CAVANAUGH: Daniel, how much do you know about the board of supervisors? Is this something that is, you know, forefront in your mind about what county government does? Or did you really have to try to find out?
DANIEL: Well, because I’m a highly political person and I ran for city council I do, yes, I do know a lot about them. But I’ve learned a little bit more personally about them and about their own business dealings and things like that recently through some of the local newspapers. I think the CityBeat had something about that or the Reader did. But, you know, other than that, like I said, personally I don’t have a problem with them and I’ve known of them because I’m a politico but the situation is, is that a lot of people don’t know of them and they’re not representative of the total population of the County of San Diego, you know, across the board. And that’s very concerning to me.
CAVANAUGH: Thank you, Daniel, for the call very much. Joanne, I know that in your special, you have a lot of vox populi. You went out on the street and you asked people what they knew about the board of supervisors. What kind of responses did you get?
FARYON: Well, for the most part, people didn’t know what a supervisor was. They didn’t know who their supervisor was. They didn’t know what they did. And we got a lot of name guessing. People could name city council members but they couldn’t name board members, although I do have to say when we went to Rancho Santa Fe—Bill Horn represents Rancho Santa Fe—we had a couple of people who knew Bill Horn, and he has a couple of election signs up in that community that they sighted as well. Yeah, so there wasn’t really a lot of knowledge in terms of this layer of government. And, really, I think there’s this sense that maybe they don’t impact your daily life but, in fact, they do. Although there’s 80% of their budget is really tied up in these state and federal mandates, how they execute those mandates really is policy. This board has a policy manual and I spent some time reading it and in every area they set out policy. For example, public housing, their policy’s very strict. If you are using any kind of illegal drug, you can’t live in public housing. And, legally, that – the law, the federal law says, yes, you can do that. Now whether or not a local county chooses to actually pursue that is up to the county. I actually spoke with the federal government. Okay, what can counties do? Counties have this regulation on the books, they can use it or they don’t necessarily have to. This board also has policy when it comes to illegal immigration. They don’t have any power when it comes to illegal immigration but they have a policy that says we want a Constitutional amendment, we would support one that says if babies who are born in this country but their parents are illegal, they shouldn’t be American citizens. So while they may not be able to make up all the rules in terms of 80% of that budget, how they execute programs – For example, they’ve been criticized for not really doing their job necessarily when it comes to public assistance. Food stamps is sort of the thing we hear about a lot lately. We have the worst record in terms of food stamp participation. So what could this board do or what doesn’t it do to increase participation? When we looked at the billion dollars, the part of the budget that the county board of supervisors actually has control over, what we saw is 54% of that budget is spent on public safety. That’s the sheriff’s department, the DA’s office and probation services. 7% and, in fact, just under 7% going into the next fiscal year will be spent on health and human services. If you look at LA County in terms of their spending and the portion of their budget they have control over, well, they spend 30% of their budget on health and public assistance. So they do have an impact in terms of the programs and the services that citizens in this county receive.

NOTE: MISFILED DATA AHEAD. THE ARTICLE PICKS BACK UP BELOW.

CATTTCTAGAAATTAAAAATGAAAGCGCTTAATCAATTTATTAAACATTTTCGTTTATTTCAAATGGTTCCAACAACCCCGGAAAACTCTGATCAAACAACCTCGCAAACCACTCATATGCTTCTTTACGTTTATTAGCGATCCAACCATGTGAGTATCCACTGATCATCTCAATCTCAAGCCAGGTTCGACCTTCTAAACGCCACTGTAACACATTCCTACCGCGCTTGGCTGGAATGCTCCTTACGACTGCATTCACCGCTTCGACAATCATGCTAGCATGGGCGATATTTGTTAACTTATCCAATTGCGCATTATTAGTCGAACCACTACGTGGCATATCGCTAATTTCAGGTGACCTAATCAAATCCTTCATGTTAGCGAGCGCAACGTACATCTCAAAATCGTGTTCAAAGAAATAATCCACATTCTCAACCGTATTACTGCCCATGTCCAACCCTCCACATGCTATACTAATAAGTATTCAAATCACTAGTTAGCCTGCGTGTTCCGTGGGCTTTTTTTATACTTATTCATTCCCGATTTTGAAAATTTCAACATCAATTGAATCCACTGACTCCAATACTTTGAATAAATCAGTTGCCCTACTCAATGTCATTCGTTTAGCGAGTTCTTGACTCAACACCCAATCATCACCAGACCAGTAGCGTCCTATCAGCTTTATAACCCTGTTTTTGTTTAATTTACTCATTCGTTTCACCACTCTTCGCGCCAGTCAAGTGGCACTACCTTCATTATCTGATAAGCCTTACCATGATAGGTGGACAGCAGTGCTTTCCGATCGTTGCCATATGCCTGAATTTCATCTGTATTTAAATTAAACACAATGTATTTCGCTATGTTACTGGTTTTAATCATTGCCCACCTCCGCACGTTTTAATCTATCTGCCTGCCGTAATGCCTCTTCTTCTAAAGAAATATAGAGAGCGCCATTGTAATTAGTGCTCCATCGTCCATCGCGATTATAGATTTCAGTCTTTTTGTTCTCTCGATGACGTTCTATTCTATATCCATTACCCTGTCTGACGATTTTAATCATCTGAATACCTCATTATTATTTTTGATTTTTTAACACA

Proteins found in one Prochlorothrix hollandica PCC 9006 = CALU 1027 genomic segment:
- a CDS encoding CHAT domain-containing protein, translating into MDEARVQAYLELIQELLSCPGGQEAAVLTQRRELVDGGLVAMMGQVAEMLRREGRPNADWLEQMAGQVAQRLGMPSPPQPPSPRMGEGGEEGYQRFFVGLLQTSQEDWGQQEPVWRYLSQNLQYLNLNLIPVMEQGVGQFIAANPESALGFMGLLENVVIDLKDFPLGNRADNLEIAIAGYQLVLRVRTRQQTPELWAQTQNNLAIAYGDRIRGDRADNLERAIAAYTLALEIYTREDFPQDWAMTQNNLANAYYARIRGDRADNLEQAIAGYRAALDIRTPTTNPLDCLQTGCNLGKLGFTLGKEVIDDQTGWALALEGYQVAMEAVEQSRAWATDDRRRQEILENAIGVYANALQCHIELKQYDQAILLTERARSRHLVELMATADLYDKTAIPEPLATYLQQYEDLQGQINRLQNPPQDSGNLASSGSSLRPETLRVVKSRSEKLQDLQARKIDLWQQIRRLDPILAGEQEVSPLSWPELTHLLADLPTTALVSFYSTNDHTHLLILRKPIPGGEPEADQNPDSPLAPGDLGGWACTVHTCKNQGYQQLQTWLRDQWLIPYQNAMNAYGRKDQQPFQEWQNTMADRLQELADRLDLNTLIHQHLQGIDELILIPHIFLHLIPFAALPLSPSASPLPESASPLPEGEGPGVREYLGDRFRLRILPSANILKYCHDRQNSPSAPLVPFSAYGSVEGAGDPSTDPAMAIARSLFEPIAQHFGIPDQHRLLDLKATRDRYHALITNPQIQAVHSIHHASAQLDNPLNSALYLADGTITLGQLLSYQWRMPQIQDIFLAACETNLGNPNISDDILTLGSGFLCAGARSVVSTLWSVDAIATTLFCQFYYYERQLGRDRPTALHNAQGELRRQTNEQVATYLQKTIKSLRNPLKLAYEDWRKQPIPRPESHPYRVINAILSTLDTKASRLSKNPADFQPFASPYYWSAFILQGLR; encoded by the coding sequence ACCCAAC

CAVANAUGH: My guests are KPBS reporter Joanne Faryon and Professor Emeritus in the School of Public Affairs at San Diego State University, Glen Sparrow. We’re talking about “Who’s Supervising San Diego?” that’s the name of an Envision San Diego TV special tonight, and it asks the question about how familiar are you with the San Diego County Board of Supervisors? Our number, if you’d like to join our conversation, is 1-888-895-5727. Let me say that again, 1-888-895-5727. Frank is on the line with us from El Cajon. Good morning, Frank. Welcome to These Days.